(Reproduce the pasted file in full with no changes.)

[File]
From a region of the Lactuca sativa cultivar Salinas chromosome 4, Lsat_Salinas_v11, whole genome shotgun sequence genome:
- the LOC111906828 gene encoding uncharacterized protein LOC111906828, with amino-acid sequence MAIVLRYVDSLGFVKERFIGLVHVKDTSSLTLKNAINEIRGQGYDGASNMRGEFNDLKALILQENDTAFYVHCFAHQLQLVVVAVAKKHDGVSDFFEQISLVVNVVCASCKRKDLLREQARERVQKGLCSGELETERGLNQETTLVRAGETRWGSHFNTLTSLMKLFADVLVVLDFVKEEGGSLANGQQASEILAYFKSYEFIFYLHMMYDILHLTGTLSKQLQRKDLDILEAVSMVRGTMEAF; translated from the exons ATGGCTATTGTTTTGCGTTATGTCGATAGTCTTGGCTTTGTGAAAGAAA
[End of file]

From a region of the Lactuca sativa cultivar Salinas chromosome 4, Lsat_Salinas_v11, whole genome shotgun sequence genome:
- the LOC111906828 gene encoding uncharacterized protein LOC111906828, with amino-acid sequence MAIVLRYVDSLGFVKERFIGLVHVKDTSSLTLKNAINEIRGQGYDGASNMRGEFNDLKALILQENDTAFYVHCFAHQLQLVVVAVAKKHDGVSDFFEQISLVVNVVCASCKRKDLLREQARERVQKGLCSGELETERGLNQETTLVRAGETRWGSHFNTLTSLMKLFADVLVVLDFVKEEGGSLANGQQASEILAYFKSYEFIFYLHMMYDILHLTGTLSKQLQRKDLDILEAVSMVRGTMEAF; translated from the exons ATGGCTATTGTTTTGCGTTATGTCGATAGTCTTGGCTTTGTGAAAGAAA